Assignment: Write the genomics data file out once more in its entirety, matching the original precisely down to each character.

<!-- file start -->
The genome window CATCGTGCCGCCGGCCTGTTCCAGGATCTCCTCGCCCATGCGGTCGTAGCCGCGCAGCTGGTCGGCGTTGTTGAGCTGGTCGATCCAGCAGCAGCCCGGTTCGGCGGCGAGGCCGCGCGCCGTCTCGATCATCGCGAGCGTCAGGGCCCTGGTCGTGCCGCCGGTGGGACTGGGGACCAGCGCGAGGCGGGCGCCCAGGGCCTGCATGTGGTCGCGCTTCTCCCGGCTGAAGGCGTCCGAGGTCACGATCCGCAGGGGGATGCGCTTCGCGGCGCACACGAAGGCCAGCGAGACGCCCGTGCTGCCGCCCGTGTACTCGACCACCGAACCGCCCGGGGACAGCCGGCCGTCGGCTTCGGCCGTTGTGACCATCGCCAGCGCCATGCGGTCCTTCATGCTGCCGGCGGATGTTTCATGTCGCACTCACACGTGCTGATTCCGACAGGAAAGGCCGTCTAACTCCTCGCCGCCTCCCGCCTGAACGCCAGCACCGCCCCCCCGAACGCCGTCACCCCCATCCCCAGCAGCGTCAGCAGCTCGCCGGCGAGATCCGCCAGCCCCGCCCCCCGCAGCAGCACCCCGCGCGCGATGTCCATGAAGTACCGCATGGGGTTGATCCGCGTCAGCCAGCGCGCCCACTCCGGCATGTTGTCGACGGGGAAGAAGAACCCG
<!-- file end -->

The genome window CATCGTGCCGCCGGCCTGTTCCAGGATCTCCTCGCCCATGCGGTCGTAGCCGCGCAGCTGGTCGGCGTTGTTGAGCTGGTCGATCCAGCAGCAGCCCGGTTCGGCGGCGAGGCCGCGCGCCGTCTCGATCATCGCGAGCGTCAGGGCCCTGGTCGTGCCGCCGGTGGGACTGGGGACCAGCGCGAGGCGGGCGCCCAGGGCCTGCATGTGGTCGCGCTTCTCCCGGCTGAAGGCGTCCGAGGTCACGATCCGCAGGGGGATGCGCTTCGCGGCGCACACGAAGGCCAGCGAGACGCCCGTGCTGCCGCCCGTGTACTCGACCACCGAACCGCCCGGGGACAGCCGGCCGTCGGCTTCGGCCGTTGTGACCATCGCCAGCGCCATGCGGTCCTTCATGCTGCCGGCGGATGTTTCATGTCGCACTCACACGTGCTGATTCCGACAGGAAAGGCCGTCTAACTCCTCGCCGCCTCCCGCCTGAACGCCAGCACCGCCCCCCCGAACGCCGTCACCCCCATCCCCAGCAGCGTCAGCAGCTCGCCGGCGAGATCCGCCAGCCCCGCCCCCCGCAGCAGCACCCCGCGCGCGATGTCCATGAAGTACCGCATGGGGTTGATCCGCGTCAGCCAGCGCGCCCACTCCGGCATGTTGTCGACGGGGAAGAAGAACCCG